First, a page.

"'Another of these magicians, by means of a fluid that nobody ever yet saw, 
could make the corpses of his friends brandish their arms, kick out their legs, 
fight, or even get up and dance at his will.<28> Another had cultivated his 
voice to so great an extent that he could have made himself heard from one end 
of the world to the other.<29> Another had so long an arm that he could sit down 
in Damascus and indite a letter at Bagdad–or indeed at any distance 
whatsoever.<30> Another commanded the lightning to come down to him out of the 
heavens, and it came at his call; and served him for a plaything when it came. 
Another took two loud sounds and out of them made a silence. Another constructed 
a deep darkness out of two brilliant lights.<31> Another made ice in a red-hot 
furnace.<32> Another directed the sun to paint his portrait, and the sun 
did.<33> Another took this luminary with the moon and the planets, and having 
first weighed them with scrupulous accuracy, probed into their depths and found 
out the solidity of the substance of which they were made. But the whole nation 
is, indeed, of so surprising a necromantic ability, that not even their infants, 
nor their commonest cats and dogs have any difficulty in seeing objects that do 
not exist at all, or that for twenty millions of years before the birth of the 
nation itself had been blotted out from the face of creation."'<34>

"Preposterous!" said the king.

"'The wives and daughters of these incomparably great and wise magi,'" continued 
Scheherazade, without being in any manner disturbed by these frequent and most 
ungentlemanly interruptions on the part of her husband–"'the wives and daughters 
of these eminent conjurers are every thing that is accomplished and refined; and 
would be every thing that is interesting and beautiful, but for an unhappy 
fatality that besets them, and from which not even the miraculous powers of 
their husbands and fathers has, hitherto, been adequate to save. Some fatalities 
come in certain shapes, and some in others–but this of which I speak has come in 
the shape of a crotchet.'"

"A what?" said the king.

"'A crotchet'" said Scheherazade. "'One of the evil genii, who are perpetually 
upon the watch to inflict ill, has put it into the heads of these accomplished 
ladies that the thing which we describe as personal beauty consists altogether 
in the protuberance of the region which lies not very far below the small of the 
back. Perfection of loveliness, they say, is in the direct ratio of the extent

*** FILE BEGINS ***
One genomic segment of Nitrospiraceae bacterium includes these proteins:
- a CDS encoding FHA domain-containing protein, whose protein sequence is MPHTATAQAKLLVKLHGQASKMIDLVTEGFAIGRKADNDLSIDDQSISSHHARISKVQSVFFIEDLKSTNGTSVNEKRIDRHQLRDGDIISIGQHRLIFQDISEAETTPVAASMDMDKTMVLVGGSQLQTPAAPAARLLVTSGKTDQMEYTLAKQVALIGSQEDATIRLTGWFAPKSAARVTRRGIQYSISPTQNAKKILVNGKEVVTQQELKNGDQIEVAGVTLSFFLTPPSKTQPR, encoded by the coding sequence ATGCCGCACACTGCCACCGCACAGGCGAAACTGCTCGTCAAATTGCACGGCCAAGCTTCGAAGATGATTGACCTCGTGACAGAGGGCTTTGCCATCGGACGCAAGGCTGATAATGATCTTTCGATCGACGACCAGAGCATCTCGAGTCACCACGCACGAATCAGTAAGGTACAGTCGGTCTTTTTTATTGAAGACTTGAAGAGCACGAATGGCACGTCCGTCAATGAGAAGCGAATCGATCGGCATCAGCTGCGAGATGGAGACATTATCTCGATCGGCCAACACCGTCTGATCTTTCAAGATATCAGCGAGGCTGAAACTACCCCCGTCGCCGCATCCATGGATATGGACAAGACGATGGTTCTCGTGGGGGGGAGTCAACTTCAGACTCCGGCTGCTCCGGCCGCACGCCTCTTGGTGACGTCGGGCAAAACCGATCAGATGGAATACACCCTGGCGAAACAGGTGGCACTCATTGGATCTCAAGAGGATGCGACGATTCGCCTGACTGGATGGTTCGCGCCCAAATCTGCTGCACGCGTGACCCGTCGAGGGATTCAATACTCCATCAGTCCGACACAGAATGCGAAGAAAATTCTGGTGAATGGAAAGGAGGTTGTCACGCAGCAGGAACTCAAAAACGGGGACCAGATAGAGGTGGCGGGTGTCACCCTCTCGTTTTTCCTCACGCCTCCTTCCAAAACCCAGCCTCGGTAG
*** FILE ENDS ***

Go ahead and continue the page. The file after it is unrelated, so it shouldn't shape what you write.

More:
of this lump. Having been long possessed of this idea, and bolsters being cheap 
in that country, the days have long gone by since it was possible to distinguish 
a woman from a dromedary-'"

"Stop!" said the king–"I can't stand that, and I won't. You have already given 
me a dreadful headache with your lies. The day, too, I perceive, is beginning to 
break. How long have we been married?–my conscience is getting to be troublesome 
again. And then that dromedary touch–do you take me for a fool? Upon the whole, 
you might as well get up and be throttled."

These words, as I learn from the "Isitsoornot," both grieved and astonished 
Scheherazade; but, as she knew the king to be a man of scrupulous integrity, and 
quite unlikely to forfeit his word, she submitted to her fate with a good grace. 
She derived, however, great consolation, (during the tightening of the 
bowstring,) from the reflection that much of the history remained still untold, 
and that the petulance of her brute of a husband had reaped for him a most 
righteous reward, in depriving him of many inconceivable adventures.

<1> The coralites.

<2> "One of the most remarkable natural curiosities in Texas is a petrified 
forest, near the head of Pasigno river. It consists of several hundred trees, in 
an erect position, all turned to stone. Some trees, now growing, are partly 
petrified. This is a startling fact for natural philosophers, and must cause 
them to modify the existing theory of petrification.–Kennedy.

<3> The Mammoth Cave of Kentucky.

<4> In Iceland, 1783.

<5> "During the eruption of Hecla, in 1766, clouds of this kind produced such a 
degree of darkness that, at Glaumba, which is more than fifty leagues from the 
mountain, people could only find their way by groping. During the eruption of 
Vesuvius, in 1794, at Caserta, four leagues distant, people could only walk by 
the light of torches. On the first of May, 1812, a cloud of volcanic ashes and 
sand, coming from a volcano in the island of St. Vincent, covered the whole of 
Barbadoes, spreading over it so intense a darkness that, at mid-day, in the open 
air, one could not perceive the trees or other objects near him, or even a white 
handkerchief placed at the distance of six inches from the eye."–Murray, p. 215, 
Phil. edit.

<6> In the year 1790, in the Caraccas during an earthquake a portion of the 
granite soil sank and left a lake eight hundred yards in diameter, and from 
eighty to a hundred feet deep. It was a part of the forest of Aripao which sank, 
and the trees remained green for several months under the water."–Murray, p. 221

<7> The hardest steel ever manufactured may, under the action of a blowpipe, be 
reduced to an impalpable powder, which will float readily in the atmospheric 

<8> The region of the Niger. See Simmona's "Colonial Magazine."

<9> The Myrmeleon-lion-ant. The term "monster" is equally applicable to small 
abnormal things and to great, while such epithets as "vast" are merely 
comparative. The cavern of the myrmeleon is vast in comparison with the hole of 
the common red ant. A grain of silex is also a "rock."

<10> The Epidendron, Flos Aeris, of the family of the Orchideae, grows with 
merely the surface of its roots attached to a tree or other object, from which 
it derives no nutriment–subsisting altogether upon air.

<11> The Parasites, such as the wonderful Rafflesia Arnaldii.

<12> Schouw advocates a class of plants that grow upon living animals–the 
Plantae Epizoae. Of this class are the Fuci and Algae.

Mr. J. B. Williams, of Salem, Mass., presented the "National Institute," with an 
insect from New Zealand, with the following description:–"'The Hotte,' a decided